After the surgery, the incision will be stitched shut and a dressing will be placed over it. In most cases, patients require almost no pain medication as compared to the medication needed to recover from open surgery.
However, it can take several days for the joint to recover and for the incision to heal. Some of the benefits of this kind of surgery are:
- Faster healing
- Minimal scarring
- Lesser blood loss
- No danger of cutting muscles or tendons
- More comfortable rehabilitation
- Faster return to the sports field
If you wish to discuss about any specific problem, you can consult an Orthopedist.
Lack of proper mobility due to stiffness and significant pain can be due to a number of bone and joint problems. Osteoarthritis, arthritis, rheumatoid arthritis, as well as injuries, trauma and inflammation of the knees are only some of the reasons why a patient may be experiencing joint pain. Apart from rest and medication, various surgical procedures may be considered as an option for particularly severe cases. Partial knee replacement surgery is one such option. So, here are the five questions that you must ask an orthopaedic specialist about partial knee replacement surgery.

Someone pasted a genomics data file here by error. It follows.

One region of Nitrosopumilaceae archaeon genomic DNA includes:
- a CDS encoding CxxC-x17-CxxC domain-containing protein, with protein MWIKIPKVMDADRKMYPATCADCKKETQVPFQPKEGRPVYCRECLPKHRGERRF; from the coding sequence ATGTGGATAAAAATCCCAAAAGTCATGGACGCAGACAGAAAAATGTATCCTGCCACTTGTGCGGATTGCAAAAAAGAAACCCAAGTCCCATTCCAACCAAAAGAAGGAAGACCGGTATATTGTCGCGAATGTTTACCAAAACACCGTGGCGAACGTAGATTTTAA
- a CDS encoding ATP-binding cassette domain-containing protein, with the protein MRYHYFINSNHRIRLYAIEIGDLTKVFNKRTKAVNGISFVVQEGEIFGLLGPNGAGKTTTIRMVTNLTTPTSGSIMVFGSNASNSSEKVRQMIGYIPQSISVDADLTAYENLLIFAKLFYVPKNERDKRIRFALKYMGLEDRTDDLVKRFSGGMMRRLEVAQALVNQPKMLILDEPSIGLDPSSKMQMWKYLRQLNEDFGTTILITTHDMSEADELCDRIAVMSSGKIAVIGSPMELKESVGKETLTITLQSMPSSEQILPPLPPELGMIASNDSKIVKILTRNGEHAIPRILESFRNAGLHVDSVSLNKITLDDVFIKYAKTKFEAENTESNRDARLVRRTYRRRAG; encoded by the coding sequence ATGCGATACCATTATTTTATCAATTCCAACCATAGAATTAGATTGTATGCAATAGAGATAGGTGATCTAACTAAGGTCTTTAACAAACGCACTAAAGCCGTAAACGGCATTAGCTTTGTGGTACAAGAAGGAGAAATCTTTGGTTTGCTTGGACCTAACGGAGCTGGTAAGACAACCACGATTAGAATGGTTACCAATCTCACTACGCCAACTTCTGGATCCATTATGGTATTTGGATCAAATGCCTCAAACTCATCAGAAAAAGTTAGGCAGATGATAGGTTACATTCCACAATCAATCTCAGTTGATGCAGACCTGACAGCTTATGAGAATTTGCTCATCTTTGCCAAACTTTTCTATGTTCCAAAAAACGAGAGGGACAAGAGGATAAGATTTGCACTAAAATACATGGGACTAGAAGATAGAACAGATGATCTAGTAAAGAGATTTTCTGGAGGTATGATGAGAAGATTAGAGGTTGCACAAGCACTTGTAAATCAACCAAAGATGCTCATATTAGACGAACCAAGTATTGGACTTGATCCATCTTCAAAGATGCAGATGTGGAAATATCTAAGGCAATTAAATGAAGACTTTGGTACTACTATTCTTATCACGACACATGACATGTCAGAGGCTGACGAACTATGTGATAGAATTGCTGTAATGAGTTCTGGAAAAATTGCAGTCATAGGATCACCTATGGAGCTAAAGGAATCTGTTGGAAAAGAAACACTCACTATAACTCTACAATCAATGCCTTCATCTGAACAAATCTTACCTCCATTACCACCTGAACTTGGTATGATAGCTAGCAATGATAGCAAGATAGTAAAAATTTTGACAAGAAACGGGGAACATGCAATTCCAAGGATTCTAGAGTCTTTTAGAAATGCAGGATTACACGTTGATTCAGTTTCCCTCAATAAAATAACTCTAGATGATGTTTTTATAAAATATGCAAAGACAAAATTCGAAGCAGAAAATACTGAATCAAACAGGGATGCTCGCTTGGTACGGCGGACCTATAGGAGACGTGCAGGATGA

- What is partial knee replacement surgery: This kind of surgery usually seeks only to replace the damaged part of the knee where the movements of the patient get restricted to a great degree. With the help of this surgery, the orthopaedic surgeon can replace the medial or inner part of the knee; or the lateral or outer part of the knee. When the surgeon conducts a surgery to replace the entire knee, this is called knee replacement.
- How to prepare for the procedure: The doctor will advise you to stay away from any medication and dietary supplements that may hinder the work of the anaesthesia that will be administered before the surgery. Before the surgery, the orthopaedic specialist will understand your medical history.